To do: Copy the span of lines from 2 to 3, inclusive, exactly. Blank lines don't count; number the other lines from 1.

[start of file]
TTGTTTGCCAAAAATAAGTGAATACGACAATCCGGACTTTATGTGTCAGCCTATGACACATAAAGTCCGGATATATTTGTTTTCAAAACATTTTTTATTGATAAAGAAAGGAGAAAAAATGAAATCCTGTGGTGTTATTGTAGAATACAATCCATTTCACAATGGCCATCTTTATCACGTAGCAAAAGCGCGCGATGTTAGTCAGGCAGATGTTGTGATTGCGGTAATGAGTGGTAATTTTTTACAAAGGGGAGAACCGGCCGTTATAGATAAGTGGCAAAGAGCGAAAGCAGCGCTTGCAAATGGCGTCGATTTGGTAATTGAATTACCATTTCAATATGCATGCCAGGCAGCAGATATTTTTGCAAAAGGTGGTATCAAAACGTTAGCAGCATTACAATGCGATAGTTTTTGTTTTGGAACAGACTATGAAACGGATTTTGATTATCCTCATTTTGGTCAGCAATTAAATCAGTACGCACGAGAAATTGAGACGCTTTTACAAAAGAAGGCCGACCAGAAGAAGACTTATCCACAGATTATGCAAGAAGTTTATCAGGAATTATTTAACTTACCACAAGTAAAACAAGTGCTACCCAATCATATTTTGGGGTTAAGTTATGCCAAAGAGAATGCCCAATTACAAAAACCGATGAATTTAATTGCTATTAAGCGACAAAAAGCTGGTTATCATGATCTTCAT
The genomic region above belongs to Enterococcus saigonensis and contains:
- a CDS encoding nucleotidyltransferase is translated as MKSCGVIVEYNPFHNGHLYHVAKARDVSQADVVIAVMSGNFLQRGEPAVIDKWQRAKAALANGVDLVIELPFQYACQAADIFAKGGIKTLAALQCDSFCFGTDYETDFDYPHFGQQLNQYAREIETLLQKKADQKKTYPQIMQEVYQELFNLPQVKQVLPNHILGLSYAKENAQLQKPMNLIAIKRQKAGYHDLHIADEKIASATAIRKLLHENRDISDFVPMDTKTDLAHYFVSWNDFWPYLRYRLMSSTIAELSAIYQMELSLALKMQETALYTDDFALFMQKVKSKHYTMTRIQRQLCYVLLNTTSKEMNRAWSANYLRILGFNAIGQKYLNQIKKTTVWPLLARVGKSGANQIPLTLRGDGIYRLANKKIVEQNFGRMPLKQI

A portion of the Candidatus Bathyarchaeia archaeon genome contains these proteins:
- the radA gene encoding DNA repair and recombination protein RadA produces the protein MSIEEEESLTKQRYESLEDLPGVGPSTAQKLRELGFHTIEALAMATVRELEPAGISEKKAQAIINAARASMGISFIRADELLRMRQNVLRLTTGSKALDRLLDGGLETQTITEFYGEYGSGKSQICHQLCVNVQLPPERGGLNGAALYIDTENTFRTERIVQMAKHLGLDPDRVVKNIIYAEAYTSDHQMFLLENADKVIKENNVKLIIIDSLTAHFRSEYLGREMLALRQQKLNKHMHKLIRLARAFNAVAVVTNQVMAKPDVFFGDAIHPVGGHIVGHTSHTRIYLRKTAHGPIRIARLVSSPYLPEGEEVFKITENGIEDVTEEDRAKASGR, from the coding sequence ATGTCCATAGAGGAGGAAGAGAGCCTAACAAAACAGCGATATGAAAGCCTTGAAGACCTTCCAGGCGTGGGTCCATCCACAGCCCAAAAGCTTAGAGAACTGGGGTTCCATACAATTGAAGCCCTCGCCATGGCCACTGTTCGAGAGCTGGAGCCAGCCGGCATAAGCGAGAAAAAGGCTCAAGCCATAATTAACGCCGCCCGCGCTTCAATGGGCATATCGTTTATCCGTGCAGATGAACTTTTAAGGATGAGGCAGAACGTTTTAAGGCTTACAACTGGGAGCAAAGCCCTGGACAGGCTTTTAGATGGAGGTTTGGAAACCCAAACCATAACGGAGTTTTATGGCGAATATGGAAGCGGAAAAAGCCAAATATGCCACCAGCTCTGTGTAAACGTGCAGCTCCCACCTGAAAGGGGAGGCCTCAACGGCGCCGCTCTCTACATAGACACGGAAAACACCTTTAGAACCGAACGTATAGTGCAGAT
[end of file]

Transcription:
The genomic region above belongs to Enterococcus saigonensis and contains:
- a CDS encoding nucleotidyltransferase is translated as MKSCGVIVEYNPFHNGHLYHVAKARDVSQADVVIAVMSGNFLQRGEPAVIDKWQRAKAALANGVDLVIELPFQYACQAADIFAKGGIKTLAALQCDSFCFGTDYETDFDYPHFGQQLNQYAREIETLLQKKADQKKTYPQIMQEVYQELFNLPQVKQVLPNHILGLSYAKENAQLQKPMNLIAIKRQKAGYHDLHIADEKIASATAIRKLLHENRDISDFVPMDTKTDLAHYFVSWNDFWPYLRYRLMSSTIAELSAIYQMELSLALKMQETALYTDDFALFMQKVKSKHYTMTRIQRQLCYVLLNTTSKEMNRAWSANYLRILGFNAIGQKYLNQIKKTTVWPLLARVGKSGANQIPLTLRGDGIYRLANKKIVEQNFGRMPLKQI